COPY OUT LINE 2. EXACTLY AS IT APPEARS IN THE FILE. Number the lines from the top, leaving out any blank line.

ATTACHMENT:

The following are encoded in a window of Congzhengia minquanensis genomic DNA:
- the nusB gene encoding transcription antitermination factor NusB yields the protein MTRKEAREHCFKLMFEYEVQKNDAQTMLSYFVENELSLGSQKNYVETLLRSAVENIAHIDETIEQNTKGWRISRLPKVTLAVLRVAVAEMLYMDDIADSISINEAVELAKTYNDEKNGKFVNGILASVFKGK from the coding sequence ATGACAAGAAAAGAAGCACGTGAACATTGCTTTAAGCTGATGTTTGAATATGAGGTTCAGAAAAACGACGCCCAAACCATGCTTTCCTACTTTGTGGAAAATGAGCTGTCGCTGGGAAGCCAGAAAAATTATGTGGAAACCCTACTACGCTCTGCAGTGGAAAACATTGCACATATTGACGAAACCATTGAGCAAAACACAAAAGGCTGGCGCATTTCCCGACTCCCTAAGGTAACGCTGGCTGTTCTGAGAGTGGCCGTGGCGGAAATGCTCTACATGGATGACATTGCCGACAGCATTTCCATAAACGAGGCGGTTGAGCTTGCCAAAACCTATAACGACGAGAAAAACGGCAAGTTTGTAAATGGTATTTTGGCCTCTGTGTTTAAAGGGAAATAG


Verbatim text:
- the nusB gene encoding transcription antitermination factor NusB yields the protein MTRKEAREHCFKLMFEYEVQKNDAQTMLSYFVENELSLGSQKNYVETLLRSAVENIAHIDETIEQNTKGWRISRLPKVTLAVLRVAVAEMLYMDDIADSISINEAVELAKTYNDEKNGKFVNGILASVFKGK from the coding sequence ATGACAAGAAAAGAAGCACGTGAACATTGCTTTAAGCTGATGTTTGAATATGAGGTTCAGAAAAACGACGCCCAAACCATGCTTTCCTACTTTGTGGAAAATGAGCTGTCGCTGGGAAGCCAGAAAAATTATGTGGAAACCCTACTACGCTCTGCAGTGGAAAACATTGCACATATTGACGAAACCATTGAGCAAAACACAAAAGGCTGGCGCATTTCCCGACTCCCTAAGGTAACGCTGGCTGTTCTGAGAGTGGCCGTGGCGGAAATGCTCTACATGGATGACATTGCCGACAGCATTTCCATAAACGAGGCGGTTGAGCTTGCCAAAACCTATAACGACGAGAAAAACGGCAAGTTTGTAAATGGTATTTTGGCCTCTGTGTTTAAAGGGAAATAG